April 02, 2013

Idea Generation

When I was a child my friends and I played outside. I didn’t live in a particularly poor neighborhood, but it also wasn’t a wealthy one. The best “toy” we had was our imagination. We spent a lot of time pretending, and made up adventures based on our favorite television shows. Some of the time we would need more characters than we had “actors” for. In that case, we just interacted with the invisible space they would have taken up if there was a body there, and one or another of us would provide the voices for the invisible characters. Playing cowboys and indians was a lot more fun if you had an entire tribe of warriors at your command.

As I grew up, I continued to interact with invisible characters, giving them voices and personalities. It was a lot of fun. When the adults in my life let me know that having invisible friends was beneath my age level, and that I ought to grow up, I simply stopped inventing and talking to invisible characters in places where people could observe my so-called childish behavior. I would walk home from school rather than taking the bus, because it gave me more time for long conversations with invisible characters. Though walking was slower than the actual bus ride, when you added in the wait for the bus, it only took ten minutes longer for me to get home.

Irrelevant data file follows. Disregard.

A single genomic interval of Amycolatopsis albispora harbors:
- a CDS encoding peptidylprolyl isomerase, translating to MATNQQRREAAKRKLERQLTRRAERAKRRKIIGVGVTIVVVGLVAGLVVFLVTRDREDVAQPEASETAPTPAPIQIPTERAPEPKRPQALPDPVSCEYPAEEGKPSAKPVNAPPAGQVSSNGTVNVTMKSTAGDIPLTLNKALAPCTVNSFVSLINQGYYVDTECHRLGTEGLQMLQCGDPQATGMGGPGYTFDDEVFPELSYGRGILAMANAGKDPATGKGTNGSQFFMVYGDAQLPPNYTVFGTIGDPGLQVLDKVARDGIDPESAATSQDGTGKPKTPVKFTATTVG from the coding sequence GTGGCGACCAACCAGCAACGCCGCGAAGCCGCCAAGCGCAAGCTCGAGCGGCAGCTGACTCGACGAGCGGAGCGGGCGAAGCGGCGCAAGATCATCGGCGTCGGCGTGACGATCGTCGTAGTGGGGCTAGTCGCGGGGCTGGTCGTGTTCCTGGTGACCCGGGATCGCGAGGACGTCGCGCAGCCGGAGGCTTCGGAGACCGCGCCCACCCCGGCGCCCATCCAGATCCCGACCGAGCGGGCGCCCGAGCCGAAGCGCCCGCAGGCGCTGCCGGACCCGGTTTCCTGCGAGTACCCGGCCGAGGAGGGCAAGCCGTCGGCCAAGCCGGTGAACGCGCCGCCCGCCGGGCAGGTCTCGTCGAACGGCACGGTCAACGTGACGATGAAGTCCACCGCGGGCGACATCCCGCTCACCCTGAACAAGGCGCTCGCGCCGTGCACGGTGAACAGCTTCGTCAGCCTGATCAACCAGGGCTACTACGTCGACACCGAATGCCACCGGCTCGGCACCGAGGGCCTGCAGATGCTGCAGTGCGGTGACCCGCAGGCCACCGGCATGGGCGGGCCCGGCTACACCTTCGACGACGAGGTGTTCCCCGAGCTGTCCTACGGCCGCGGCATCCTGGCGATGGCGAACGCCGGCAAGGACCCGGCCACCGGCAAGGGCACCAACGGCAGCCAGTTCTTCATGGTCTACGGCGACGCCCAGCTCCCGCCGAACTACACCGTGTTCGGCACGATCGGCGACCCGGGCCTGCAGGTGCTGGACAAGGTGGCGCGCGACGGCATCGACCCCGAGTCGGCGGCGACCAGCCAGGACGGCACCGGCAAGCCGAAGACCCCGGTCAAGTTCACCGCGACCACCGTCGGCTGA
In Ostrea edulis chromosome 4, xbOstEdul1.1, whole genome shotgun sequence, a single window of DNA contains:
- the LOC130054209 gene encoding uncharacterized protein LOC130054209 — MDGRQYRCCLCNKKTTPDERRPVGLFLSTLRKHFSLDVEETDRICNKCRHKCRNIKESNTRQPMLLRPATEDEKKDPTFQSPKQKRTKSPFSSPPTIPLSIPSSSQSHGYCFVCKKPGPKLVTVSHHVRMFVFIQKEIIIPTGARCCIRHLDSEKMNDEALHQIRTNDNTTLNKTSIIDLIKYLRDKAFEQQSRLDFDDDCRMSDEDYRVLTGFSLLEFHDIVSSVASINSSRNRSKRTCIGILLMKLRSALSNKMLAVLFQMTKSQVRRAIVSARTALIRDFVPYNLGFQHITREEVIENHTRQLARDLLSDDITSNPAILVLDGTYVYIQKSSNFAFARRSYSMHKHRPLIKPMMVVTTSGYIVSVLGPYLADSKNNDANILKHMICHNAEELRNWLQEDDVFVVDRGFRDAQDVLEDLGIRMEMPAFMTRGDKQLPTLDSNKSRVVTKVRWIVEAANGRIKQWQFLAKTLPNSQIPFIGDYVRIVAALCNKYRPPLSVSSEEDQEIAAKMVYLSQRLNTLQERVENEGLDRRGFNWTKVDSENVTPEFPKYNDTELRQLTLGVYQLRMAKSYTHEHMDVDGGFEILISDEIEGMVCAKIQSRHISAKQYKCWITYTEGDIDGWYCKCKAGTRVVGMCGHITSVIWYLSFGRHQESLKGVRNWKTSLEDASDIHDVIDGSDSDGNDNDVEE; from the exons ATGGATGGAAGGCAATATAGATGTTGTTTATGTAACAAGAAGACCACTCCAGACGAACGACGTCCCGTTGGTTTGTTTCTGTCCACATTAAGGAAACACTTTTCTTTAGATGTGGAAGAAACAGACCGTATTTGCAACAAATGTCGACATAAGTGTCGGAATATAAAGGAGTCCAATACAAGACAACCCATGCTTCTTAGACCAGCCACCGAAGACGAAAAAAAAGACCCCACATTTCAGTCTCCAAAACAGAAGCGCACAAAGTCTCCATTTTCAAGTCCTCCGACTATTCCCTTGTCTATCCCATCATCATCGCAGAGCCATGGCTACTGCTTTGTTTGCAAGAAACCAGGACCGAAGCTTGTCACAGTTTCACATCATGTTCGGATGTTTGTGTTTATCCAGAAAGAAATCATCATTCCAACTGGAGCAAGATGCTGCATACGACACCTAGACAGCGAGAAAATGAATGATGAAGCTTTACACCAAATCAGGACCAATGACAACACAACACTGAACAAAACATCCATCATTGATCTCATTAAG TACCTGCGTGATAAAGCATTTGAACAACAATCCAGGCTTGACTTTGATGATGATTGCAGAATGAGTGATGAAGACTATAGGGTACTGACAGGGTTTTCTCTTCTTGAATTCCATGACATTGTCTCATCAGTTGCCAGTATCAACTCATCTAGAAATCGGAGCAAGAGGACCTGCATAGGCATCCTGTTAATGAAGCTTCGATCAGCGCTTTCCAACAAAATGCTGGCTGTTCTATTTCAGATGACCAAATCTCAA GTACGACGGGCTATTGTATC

I never lost my imagination, and I continued to polish my skill at inventing and interacting with invisible characters.

As a writer, I simply invent a new set of characters, interact with them, interview them, and discover the most important, exciting, and pivotal moments of their life story. Then I write it down as they tell it to me. Yeah, that’s where my ideas really come from.